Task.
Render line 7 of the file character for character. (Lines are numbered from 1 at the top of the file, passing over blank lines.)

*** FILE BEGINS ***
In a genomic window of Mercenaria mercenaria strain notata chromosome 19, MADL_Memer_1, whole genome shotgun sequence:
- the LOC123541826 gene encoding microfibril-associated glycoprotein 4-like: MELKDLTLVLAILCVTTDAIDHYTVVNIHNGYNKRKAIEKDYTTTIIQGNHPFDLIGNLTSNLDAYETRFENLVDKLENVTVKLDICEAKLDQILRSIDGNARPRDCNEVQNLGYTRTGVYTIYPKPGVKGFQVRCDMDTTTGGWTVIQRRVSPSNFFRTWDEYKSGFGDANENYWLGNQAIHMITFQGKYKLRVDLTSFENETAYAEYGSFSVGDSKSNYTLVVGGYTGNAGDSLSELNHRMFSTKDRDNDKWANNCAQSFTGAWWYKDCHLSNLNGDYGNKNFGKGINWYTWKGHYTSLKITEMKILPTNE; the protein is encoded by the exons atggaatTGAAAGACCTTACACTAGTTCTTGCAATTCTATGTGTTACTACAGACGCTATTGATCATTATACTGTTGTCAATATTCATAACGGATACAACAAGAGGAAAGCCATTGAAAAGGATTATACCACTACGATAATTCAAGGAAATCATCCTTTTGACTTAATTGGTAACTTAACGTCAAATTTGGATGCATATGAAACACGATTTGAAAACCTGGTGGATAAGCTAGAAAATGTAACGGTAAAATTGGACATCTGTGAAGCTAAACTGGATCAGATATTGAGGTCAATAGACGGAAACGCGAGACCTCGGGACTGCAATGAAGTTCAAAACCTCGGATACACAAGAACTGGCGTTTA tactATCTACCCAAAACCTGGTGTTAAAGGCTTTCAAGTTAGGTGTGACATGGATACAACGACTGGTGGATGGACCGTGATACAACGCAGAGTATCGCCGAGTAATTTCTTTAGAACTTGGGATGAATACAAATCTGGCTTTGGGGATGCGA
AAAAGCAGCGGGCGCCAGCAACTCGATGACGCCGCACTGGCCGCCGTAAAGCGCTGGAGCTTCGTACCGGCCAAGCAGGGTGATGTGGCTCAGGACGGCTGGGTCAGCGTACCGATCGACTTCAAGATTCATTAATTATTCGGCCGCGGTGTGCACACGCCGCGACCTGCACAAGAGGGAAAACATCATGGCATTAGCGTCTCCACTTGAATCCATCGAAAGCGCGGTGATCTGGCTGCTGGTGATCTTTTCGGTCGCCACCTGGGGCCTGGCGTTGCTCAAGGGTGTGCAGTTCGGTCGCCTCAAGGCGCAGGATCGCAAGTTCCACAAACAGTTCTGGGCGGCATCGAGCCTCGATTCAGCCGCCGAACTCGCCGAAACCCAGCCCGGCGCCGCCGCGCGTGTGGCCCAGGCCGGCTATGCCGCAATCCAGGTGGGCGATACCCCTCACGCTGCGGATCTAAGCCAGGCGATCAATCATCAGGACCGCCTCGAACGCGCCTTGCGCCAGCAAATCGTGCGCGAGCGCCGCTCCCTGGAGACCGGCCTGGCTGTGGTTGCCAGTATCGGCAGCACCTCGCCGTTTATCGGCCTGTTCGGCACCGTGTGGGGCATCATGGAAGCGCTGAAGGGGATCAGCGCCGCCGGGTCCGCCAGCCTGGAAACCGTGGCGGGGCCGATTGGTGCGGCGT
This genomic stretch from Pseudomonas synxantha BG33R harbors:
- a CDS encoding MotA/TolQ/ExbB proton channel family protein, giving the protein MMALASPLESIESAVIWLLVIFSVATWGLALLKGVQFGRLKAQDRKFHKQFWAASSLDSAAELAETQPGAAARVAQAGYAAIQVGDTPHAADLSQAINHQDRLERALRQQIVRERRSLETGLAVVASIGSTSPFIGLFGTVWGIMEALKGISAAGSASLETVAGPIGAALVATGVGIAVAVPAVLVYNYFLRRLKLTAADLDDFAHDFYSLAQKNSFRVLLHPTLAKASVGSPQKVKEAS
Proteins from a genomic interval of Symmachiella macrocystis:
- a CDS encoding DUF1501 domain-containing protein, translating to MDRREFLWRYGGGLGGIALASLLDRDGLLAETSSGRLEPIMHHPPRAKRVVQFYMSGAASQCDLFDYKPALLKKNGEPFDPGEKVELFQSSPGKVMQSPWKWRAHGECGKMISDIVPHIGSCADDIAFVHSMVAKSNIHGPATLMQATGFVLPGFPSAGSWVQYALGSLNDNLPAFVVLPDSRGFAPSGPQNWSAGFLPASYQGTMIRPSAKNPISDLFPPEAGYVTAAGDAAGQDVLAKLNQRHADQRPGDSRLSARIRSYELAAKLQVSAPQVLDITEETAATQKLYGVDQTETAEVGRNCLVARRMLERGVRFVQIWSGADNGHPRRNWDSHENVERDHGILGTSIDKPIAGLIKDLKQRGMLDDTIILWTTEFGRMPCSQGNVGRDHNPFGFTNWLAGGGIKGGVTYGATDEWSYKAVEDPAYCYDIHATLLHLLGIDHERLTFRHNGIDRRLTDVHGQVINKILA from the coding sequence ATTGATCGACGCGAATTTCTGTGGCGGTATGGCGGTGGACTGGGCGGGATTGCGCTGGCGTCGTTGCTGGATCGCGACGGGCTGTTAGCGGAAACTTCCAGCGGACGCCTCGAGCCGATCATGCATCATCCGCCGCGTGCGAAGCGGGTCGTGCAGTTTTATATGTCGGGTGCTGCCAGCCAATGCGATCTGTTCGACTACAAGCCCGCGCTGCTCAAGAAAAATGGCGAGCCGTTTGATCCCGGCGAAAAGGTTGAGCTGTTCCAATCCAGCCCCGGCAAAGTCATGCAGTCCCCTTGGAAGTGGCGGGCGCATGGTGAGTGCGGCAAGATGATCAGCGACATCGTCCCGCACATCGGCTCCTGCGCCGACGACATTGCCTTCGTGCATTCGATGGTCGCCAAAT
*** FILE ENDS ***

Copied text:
- a CDS encoding DUF1501 domain-containing protein, translating to MDRREFLWRYGGGLGGIALASLLDRDGLLAETSSGRLEPIMHHPPRAKRVVQFYMSGAASQCDLFDYKPALLKKNGEPFDPGEKVELFQSSPGKVMQSPWKWRAHGECGKMISDIVPHIGSCADDIAFVHSMVAKSNIHGPATLMQATGFVLPGFPSAGSWVQYALGSLNDNLPAFVVLPDSRGFAPSGPQNWSAGFLPASYQGTMIRPSAKNPISDLFPPEAGYVTAAGDAAGQDVLAKLNQRHADQRPGDSRLSARIRSYELAAKLQVSAPQVLDITEETAATQKLYGVDQTETAEVGRNCLVARRMLERGVRFVQIWSGADNGHPRRNWDSHENVERDHGILGTSIDKPIAGLIKDLKQRGMLDDTIILWTTEFGRMPCSQGNVGRDHNPFGFTNWLAGGGIKGGVTYGATDEWSYKAVEDPAYCYDIHATLLHLLGIDHERLTFRHNGIDRRLTDVHGQVINKILA from the coding sequence ATTGATCGACGCGAATTTCTGTGGCGGTATGGCGGTGGACTGGGCGGGATTGCGCTGGCGTCGTTGCTGGATCGCGACGGGCTGTTAGCGGAAACTTCCAGCGGACGCCTCGAGCCGATCATGCATCATCCGCCGCGTGCGAAGCGGGTCGTGCAGTTTTATATGTCGGGTGCTGCCAGCCAATGCGATCTGTTCGACTACAAGCCCGCGCTGCTCAAGAAAAATGGCGAGCCGTTTGATCCCGGCGAAAAGGTTGAGCTGTTCCAATCCAGCCCCGGCAAAGTCATGCAGTCCCCTTGGAAGTGGCGGGCGCATGGTGAGTGCGGCAAGATGATCAGCGACATCGTCCCGCACATCGGCTCCTGCGCCGACGACATTGCCTTCGTGCATTCGATGGTCGCCAAAT